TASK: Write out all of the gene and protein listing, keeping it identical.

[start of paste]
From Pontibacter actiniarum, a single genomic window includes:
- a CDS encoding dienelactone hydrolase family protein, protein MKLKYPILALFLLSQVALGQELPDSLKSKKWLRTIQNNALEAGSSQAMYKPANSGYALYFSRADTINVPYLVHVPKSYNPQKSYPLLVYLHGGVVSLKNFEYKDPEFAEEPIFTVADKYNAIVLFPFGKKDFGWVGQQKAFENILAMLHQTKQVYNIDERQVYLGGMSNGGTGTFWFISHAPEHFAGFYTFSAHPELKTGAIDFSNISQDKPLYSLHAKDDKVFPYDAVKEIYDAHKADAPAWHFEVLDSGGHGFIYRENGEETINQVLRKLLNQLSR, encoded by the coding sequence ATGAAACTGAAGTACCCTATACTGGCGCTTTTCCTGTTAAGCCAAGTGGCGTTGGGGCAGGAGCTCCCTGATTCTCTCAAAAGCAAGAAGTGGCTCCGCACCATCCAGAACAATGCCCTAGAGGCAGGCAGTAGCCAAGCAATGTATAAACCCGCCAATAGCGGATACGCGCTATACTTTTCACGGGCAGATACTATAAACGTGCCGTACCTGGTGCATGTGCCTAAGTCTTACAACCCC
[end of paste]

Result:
From Pontibacter actiniarum, a single genomic window includes:
- a CDS encoding dienelactone hydrolase family protein, protein MKLKYPILALFLLSQVALGQELPDSLKSKKWLRTIQNNALEAGSSQAMYKPANSGYALYFSRADTINVPYLVHVPKSYNPQKSYPLLVYLHGGVVSLKNFEYKDPEFAEEPIFTVADKYNAIVLFPFGKKDFGWVGQQKAFENILAMLHQTKQVYNIDERQVYLGGMSNGGTGTFWFISHAPEHFAGFYTFSAHPELKTGAIDFSNISQDKPLYSLHAKDDKVFPYDAVKEIYDAHKADAPAWHFEVLDSGGHGFIYRENGEETINQVLRKLLNQLSR, encoded by the coding sequence ATGAAACTGAAGTACCCTATACTGGCGCTTTTCCTGTTAAGCCAAGTGGCGTTGGGGCAGGAGCTCCCTGATTCTCTCAAAAGCAAGAAGTGGCTCCGCACCATCCAGAACAATGCCCTAGAGGCAGGCAGTAGCCAAGCAATGTATAAACCCGCCAATAGCGGATACGCGCTATACTTTTCACGGGCAGATACTATAAACGTGCCGTACCTGGTGCATGTGCCTAAGTCTTACAACCCC